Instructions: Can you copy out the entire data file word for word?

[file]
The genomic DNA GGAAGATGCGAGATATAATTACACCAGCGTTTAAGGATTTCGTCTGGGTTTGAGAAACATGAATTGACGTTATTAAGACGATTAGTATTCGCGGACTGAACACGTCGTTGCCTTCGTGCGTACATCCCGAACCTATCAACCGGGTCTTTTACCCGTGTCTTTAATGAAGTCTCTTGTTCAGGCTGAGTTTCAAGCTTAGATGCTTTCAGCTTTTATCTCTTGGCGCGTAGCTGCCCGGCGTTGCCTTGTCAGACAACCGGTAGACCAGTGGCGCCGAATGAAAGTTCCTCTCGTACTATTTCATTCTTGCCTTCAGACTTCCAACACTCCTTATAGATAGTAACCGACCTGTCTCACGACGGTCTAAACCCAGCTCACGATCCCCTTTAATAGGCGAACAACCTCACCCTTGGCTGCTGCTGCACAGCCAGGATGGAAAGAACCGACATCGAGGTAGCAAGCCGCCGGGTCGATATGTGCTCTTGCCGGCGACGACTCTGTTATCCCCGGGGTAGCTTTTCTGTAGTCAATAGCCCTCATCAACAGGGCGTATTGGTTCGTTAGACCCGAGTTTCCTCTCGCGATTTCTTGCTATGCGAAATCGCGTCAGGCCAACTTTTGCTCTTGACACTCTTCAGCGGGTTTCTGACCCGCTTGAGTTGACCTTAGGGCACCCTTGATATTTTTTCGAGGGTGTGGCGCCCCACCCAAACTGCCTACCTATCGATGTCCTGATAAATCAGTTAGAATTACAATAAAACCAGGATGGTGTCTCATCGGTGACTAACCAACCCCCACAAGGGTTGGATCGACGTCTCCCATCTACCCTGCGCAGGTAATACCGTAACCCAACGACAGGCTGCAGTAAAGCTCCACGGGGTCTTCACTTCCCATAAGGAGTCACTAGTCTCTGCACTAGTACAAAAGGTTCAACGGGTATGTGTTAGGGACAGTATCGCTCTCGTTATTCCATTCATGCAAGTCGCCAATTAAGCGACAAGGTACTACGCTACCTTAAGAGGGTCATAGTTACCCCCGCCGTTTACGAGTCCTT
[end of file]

The genomic DNA GGAAGATGCGAGATATAATTACACCAGCGTTTAAGGATTTCGTCTGGGTTTGAGAAACATGAATTGACGTTATTAAGACGATTAGTATTCGCGGACTGAACACGTCGTTGCCTTCGTGCGTACATCCCGAACCTATCAACCGGGTCTTTTACCCGTGTCTTTAATGAAGTCTCTTGTTCAGGCTGAGTTTCAAGCTTAGATGCTTTCAGCTTTTATCTCTTGGCGCGTAGCTGCCCGGCGTTGCCTTGTCAGACAACCGGTAGACCAGTGGCGCCGAATGAAAGTTCCTCTCGTACTATTTCATTCTTGCCTTCAGACTTCCAACACTCCTTATAGATAGTAACCGACCTGTCTCACGACGGTCTAAACCCAGCTCACGATCCCCTTTAATAGGCGAACAACCTCACCCTTGGCTGCTGCTGCACAGCCAGGATGGAAAGAACCGACATCGAGGTAGCAAGCCGCCGGGTCGATATGTGCTCTTGCCGGCGACGACTCTGTTATCCCCGGGGTAGCTTTTCTGTAGTCAATAGCCCTCATCAACAGGGCGTATTGGTTCGTTAGACCCGAGTTTCCTCTCGCGATTTCTTGCTATGCGAAATCGCGTCAGGCCAACTTTTGCTCTTGACACTCTTCAGCGGGTTTCTGACCCGCTTGAGTTGACCTTAGGGCACCCTTGATATTTTTTCGAGGGTGTGGCGCCCCACCCAAACTGCCTACCTATCGATGTCCTGATAAATCAGTTAGAATTACAATAAAACCAGGATGGTGTCTCATCGGTGACTAACCAACCCCCACAAGGGTTGGATCGACGTCTCCCATCTACCCTGCGCAGGTAATACCGTAACCCAACGACAGGCTGCAGTAAAGCTCCACGGGGTCTTCACTTCCCATAAGGAGTCACTAGTCTCTGCACTAGTACAAAAGGTTCAACGGGTATGTGTTAGGGACAGTATCGCTCTCGTTATTCCATTCATGCAAGTCGCCAATTAAGCGACAAGGTACTACGCTACCTTAAGAGGGTCATAGTTACCCCCGCCGTTTACGAGTCCTT